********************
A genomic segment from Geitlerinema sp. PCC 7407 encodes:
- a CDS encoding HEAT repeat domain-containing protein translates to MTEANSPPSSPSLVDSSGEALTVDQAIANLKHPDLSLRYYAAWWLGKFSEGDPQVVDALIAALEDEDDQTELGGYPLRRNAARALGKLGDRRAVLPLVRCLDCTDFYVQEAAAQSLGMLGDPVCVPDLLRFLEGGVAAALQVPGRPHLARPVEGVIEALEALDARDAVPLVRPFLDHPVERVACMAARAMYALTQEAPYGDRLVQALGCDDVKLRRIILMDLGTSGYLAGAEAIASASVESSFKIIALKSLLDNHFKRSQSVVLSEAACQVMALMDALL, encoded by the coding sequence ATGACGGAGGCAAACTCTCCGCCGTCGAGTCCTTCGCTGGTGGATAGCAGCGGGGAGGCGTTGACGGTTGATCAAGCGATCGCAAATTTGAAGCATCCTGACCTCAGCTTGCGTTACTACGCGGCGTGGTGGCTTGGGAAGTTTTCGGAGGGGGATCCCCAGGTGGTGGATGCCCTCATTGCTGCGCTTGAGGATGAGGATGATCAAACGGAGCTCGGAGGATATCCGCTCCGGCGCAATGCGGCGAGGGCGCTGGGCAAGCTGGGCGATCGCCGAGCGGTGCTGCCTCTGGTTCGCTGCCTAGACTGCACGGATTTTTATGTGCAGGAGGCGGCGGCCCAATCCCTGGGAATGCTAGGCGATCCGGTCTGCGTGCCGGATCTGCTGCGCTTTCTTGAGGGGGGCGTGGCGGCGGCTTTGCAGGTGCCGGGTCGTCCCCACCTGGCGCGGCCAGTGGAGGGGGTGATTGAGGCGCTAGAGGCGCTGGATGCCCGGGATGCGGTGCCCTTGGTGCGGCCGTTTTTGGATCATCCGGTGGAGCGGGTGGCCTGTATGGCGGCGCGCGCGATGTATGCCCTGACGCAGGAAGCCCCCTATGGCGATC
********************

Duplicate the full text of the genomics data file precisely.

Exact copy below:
A genomic segment from Geitlerinema sp. PCC 7407 encodes:
- a CDS encoding HEAT repeat domain-containing protein translates to MTEANSPPSSPSLVDSSGEALTVDQAIANLKHPDLSLRYYAAWWLGKFSEGDPQVVDALIAALEDEDDQTELGGYPLRRNAARALGKLGDRRAVLPLVRCLDCTDFYVQEAAAQSLGMLGDPVCVPDLLRFLEGGVAAALQVPGRPHLARPVEGVIEALEALDARDAVPLVRPFLDHPVERVACMAARAMYALTQEAPYGDRLVQALGCDDVKLRRIILMDLGTSGYLAGAEAIASASVESSFKIIALKSLLDNHFKRSQSVVLSEAACQVMALMDALL, encoded by the coding sequence ATGACGGAGGCAAACTCTCCGCCGTCGAGTCCTTCGCTGGTGGATAGCAGCGGGGAGGCGTTGACGGTTGATCAAGCGATCGCAAATTTGAAGCATCCTGACCTCAGCTTGCGTTACTACGCGGCGTGGTGGCTTGGGAAGTTTTCGGAGGGGGATCCCCAGGTGGTGGATGCCCTCATTGCTGCGCTTGAGGATGAGGATGATCAAACGGAGCTCGGAGGATATCCGCTCCGGCGCAATGCGGCGAGGGCGCTGGGCAAGCTGGGCGATCGCCGAGCGGTGCTGCCTCTGGTTCGCTGCCTAGACTGCACGGATTTTTATGTGCAGGAGGCGGCGGCCCAATCCCTGGGAATGCTAGGCGATCCGGTCTGCGTGCCGGATCTGCTGCGCTTTCTTGAGGGGGGCGTGGCGGCGGCTTTGCAGGTGCCGGGTCGTCCCCACCTGGCGCGGCCAGTGGAGGGGGTGATTGAGGCGCTAGAGGCGCTGGATGCCCGGGATGCGGTGCCCTTGGTGCGGCCGTTTTTGGATCATCCGGTGGAGCGGGTGGCCTGTATGGCGGCGCGCGCGATGTATGCCCTGACGCAGGAAGCCCCCTATGGCGATC